“Content is king.” By now, you’ve heard this probably a thousand times. It’s the mantra of the content marketing movement. But what this simple statement fails to convey is that not every king is an effective leader. Being king doesn’t mean the people will automatically listen to you. And it’s the same with content. Sometimes campaigns go awry and fail to measure up to their brands’ expectations. Here are two such examples.
Last year, Facebook launched a campaign to branch out from social media into the realm of content. Not at all a bad idea in and of itself, particularly since the two fields are so closely linked. So they launched Facebook Stories, a separate site whose tagline was “People Using Facebook in Extraordinary Ways.” They hired an experienced and prestigious editor to run the site and encouraged users to submit tales of how they were using Facebook to do extraordinary things. They also collaborated with popular news sites like The Huffington Post to compile pieces of interest.
Did it work? Well, have you heard about Facebook Stories lately? Have you used it? Chances are, you haven’t. They’re still providing content, but it generates little buzz for the brand. Their prestigious editor left in March, wondering publicly why he had been brought on board in the first place.
Around the same time Facebook Stories began, the popular blogging site Tumblr attempted a similar campaign: Storyboard. It was a blog run by Tumblr in-house, which shed a spotlight on independent content creators who hosted their content on the site. This was also ultimately a failure, and the blog was discontinued in April, less than a year after its launch.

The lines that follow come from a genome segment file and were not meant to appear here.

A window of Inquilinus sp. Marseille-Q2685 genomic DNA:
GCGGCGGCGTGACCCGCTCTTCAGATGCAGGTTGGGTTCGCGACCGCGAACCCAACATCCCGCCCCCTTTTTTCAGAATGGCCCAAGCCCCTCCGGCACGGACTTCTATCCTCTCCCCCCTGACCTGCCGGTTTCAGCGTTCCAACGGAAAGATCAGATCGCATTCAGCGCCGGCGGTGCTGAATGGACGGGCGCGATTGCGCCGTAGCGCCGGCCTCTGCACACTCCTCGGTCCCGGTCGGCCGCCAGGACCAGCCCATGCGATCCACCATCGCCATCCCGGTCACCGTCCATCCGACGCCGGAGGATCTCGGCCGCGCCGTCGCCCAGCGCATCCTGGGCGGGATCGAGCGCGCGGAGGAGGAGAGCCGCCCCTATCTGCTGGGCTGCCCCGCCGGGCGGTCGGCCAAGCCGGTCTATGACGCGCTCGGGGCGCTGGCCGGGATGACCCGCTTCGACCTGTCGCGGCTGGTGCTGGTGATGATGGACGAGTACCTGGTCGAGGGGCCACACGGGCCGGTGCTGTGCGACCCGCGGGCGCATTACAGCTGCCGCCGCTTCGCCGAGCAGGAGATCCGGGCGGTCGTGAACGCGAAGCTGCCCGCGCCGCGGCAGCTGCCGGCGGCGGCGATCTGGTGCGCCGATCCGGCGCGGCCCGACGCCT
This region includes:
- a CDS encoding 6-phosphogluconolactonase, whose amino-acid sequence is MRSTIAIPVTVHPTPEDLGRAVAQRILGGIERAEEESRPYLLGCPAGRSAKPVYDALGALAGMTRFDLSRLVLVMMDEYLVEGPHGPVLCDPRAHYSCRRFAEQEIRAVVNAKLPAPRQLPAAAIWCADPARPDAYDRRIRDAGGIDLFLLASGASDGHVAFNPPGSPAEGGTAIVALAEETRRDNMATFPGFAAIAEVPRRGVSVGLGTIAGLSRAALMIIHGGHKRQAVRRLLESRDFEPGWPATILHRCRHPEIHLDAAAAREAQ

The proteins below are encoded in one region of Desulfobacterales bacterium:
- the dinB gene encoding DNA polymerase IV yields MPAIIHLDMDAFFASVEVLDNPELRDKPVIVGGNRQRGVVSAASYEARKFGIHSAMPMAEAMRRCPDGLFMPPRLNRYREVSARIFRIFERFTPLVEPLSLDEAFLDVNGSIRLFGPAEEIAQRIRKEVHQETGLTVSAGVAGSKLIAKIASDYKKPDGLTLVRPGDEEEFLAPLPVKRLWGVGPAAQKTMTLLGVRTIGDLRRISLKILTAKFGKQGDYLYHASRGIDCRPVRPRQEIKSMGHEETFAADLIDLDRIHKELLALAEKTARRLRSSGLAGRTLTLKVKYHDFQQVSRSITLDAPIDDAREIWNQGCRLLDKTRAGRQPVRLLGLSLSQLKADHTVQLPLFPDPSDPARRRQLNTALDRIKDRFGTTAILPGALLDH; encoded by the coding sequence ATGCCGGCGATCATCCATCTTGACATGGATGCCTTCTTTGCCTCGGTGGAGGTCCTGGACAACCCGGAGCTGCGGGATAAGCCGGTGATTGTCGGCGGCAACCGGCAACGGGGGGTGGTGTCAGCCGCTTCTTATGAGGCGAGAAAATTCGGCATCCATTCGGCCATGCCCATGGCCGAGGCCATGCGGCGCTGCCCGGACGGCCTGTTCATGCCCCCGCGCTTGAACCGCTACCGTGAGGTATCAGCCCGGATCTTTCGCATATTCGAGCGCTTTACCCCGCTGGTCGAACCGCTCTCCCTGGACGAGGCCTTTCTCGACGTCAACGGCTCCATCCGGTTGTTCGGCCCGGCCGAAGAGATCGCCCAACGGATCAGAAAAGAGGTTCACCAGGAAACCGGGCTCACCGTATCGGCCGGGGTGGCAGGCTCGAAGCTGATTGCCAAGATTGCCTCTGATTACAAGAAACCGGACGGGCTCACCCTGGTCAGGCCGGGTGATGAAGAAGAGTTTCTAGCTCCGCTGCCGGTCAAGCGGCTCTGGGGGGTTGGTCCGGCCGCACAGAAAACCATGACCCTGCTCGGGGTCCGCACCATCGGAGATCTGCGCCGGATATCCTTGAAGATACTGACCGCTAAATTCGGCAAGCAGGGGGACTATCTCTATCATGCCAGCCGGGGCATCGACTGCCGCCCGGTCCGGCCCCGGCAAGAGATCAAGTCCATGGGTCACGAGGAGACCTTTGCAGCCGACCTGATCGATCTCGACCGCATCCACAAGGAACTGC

So what happened? How did these two giants of social media fail to make their own content a success? The problem was that their campaigns lacked a clear objective. They lacked focus. They both made very definitive and public decisions to join in the content game, but no one was sure how to direct that content or what to do with it once it was up. Who was their target audience, and why? Even the editors in charge seemed unsure of what their superiors wanted them to do with these content platforms. The media wasn’t sure either, and voiced their confusion over what the focus of the sites actually was. With the purpose of the projects left so ambiguous, it became much more difficult to bring in the people they needed to make them successful.
In any content marketing endeavor, the first thing you need is a battle plan. You need to have clearly defined, thoroughly documented goals for who you want to reach with your content and what you want to achieve. And you need to be able to communicate these goals, first to your own content team, then to the media and finally to your target audience itself. Your goals may be revised and refined as your campaign goes on and you get a better idea of what works and what doesn’t. But without a concrete plan, your campaign will be useless and ineffective. Your content may be king, but unless it can wield its authority wisely, it would be better off abdicating.